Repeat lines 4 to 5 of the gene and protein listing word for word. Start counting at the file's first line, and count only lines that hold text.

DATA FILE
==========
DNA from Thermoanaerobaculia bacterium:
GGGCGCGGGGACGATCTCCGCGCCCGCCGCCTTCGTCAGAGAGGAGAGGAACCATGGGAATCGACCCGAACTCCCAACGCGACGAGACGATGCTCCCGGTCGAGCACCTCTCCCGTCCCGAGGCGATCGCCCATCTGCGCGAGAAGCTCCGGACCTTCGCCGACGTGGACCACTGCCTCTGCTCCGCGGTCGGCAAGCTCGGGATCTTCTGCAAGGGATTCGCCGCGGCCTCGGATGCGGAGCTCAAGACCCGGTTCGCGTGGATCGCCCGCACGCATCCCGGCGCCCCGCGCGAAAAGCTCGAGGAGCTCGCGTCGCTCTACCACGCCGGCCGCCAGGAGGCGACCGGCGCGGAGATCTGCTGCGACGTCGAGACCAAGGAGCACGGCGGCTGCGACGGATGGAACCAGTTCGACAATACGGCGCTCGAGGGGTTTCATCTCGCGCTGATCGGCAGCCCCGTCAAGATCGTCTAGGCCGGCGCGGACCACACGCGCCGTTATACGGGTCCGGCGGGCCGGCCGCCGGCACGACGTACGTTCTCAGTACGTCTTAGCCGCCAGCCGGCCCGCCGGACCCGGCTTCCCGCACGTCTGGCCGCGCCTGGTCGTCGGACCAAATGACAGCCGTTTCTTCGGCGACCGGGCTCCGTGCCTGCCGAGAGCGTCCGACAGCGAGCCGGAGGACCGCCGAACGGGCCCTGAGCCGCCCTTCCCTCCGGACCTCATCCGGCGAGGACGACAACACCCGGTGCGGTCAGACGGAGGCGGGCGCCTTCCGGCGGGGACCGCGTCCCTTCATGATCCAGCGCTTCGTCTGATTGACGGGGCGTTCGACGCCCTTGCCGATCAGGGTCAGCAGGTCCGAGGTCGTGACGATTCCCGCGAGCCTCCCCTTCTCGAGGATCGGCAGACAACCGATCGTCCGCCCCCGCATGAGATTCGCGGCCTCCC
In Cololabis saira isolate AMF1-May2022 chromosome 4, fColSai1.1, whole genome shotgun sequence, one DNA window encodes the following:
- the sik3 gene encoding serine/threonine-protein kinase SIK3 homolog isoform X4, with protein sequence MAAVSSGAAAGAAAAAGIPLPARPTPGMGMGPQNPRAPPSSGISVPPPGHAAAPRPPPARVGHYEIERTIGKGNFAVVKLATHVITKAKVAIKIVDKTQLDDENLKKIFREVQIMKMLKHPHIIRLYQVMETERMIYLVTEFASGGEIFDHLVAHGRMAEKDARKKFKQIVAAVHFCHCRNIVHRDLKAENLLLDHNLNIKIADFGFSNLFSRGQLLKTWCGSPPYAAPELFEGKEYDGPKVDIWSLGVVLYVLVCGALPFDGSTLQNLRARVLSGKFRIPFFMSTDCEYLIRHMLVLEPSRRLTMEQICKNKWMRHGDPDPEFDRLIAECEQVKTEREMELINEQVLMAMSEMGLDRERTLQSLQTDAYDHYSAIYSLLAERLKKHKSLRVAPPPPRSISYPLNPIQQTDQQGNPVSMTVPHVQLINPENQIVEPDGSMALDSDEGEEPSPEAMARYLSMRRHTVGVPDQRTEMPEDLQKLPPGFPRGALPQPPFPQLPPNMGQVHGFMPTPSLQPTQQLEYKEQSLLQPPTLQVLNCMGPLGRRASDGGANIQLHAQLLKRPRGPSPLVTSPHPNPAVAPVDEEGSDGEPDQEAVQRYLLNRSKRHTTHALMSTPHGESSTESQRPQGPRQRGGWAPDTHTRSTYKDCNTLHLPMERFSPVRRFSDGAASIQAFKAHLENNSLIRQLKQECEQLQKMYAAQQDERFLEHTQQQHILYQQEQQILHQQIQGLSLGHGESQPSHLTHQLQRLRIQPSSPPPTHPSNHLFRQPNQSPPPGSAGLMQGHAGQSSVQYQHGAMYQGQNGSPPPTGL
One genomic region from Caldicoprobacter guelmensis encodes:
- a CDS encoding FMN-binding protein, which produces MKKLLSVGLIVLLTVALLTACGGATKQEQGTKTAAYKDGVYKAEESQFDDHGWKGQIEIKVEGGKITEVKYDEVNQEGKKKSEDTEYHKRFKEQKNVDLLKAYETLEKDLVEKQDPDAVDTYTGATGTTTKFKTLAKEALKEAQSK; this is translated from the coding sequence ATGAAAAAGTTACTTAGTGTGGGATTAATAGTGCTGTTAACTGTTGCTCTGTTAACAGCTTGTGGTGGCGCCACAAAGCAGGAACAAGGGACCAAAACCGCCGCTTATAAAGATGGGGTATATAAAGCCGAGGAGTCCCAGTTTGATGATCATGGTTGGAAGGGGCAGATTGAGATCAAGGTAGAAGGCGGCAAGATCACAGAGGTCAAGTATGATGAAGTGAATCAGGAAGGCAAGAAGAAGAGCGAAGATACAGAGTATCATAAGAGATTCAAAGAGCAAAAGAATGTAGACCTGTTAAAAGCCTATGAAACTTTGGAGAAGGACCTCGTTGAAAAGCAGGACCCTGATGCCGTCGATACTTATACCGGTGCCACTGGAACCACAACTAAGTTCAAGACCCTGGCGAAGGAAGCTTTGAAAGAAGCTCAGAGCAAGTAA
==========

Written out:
- the sik3 gene encoding serine/threonine-protein kinase SIK3 homolog isoform X4, with protein sequence MAAVSSGAAAGAAAAAGIPLPARPTPGMGMGPQNPRAPPSSGISVPPPGHAAAPRPPPARVGHYEIERTIGKGNFAVVKLATHVITKAKVAIKIVDKTQLDDENLKKIFREVQIMKMLKHPHIIRLYQVMETERMIYLVTEFASGGEIFDHLVAHGRMAEKDARKKFKQIVAAVHFCHCRNIVHRDLKAENLLLDHNLNIKIADFGFSNLFSRGQLLKTWCGSPPYAAPELFEGKEYDGPKVDIWSLGVVLYVLVCGALPFDGSTLQNLRARVLSGKFRIPFFMSTDCEYLIRHMLVLEPSRRLTMEQICKNKWMRHGDPDPEFDRLIAECEQVKTEREMELINEQVLMAMSEMGLDRERTLQSLQTDAYDHYSAIYSLLAERLKKHKSLRVAPPPPRSISYPLNPIQQTDQQGNPVSMTVPHVQLINPENQIVEPDGSMALDSDEGEEPSPEAMARYLSMRRHTVGVPDQRTEMPEDLQKLPPGFPRGALPQPPFPQLPPNMGQVHGFMPTPSLQPTQQLEYKEQSLLQPPTLQVLNCMGPLGRRASDGGANIQLHAQLLKRPRGPSPLVTSPHPNPAVAPVDEEGSDGEPDQEAVQRYLLNRSKRHTTHALMSTPHGESSTESQRPQGPRQRGGWAPDTHTRSTYKDCNTLHLPMERFSPVRRFSDGAASIQAFKAHLENNSLIRQLKQECEQLQKMYAAQQDERFLEHTQQQHILYQQEQQILHQQIQGLSLGHGESQPSHLTHQLQRLRIQPSSPPPTHPSNHLFRQPNQSPPPGSAGLMQGHAGQSSVQYQHGAMYQGQNGSPPPTGL
One genomic region from Caldicoprobacter guelmensis encodes: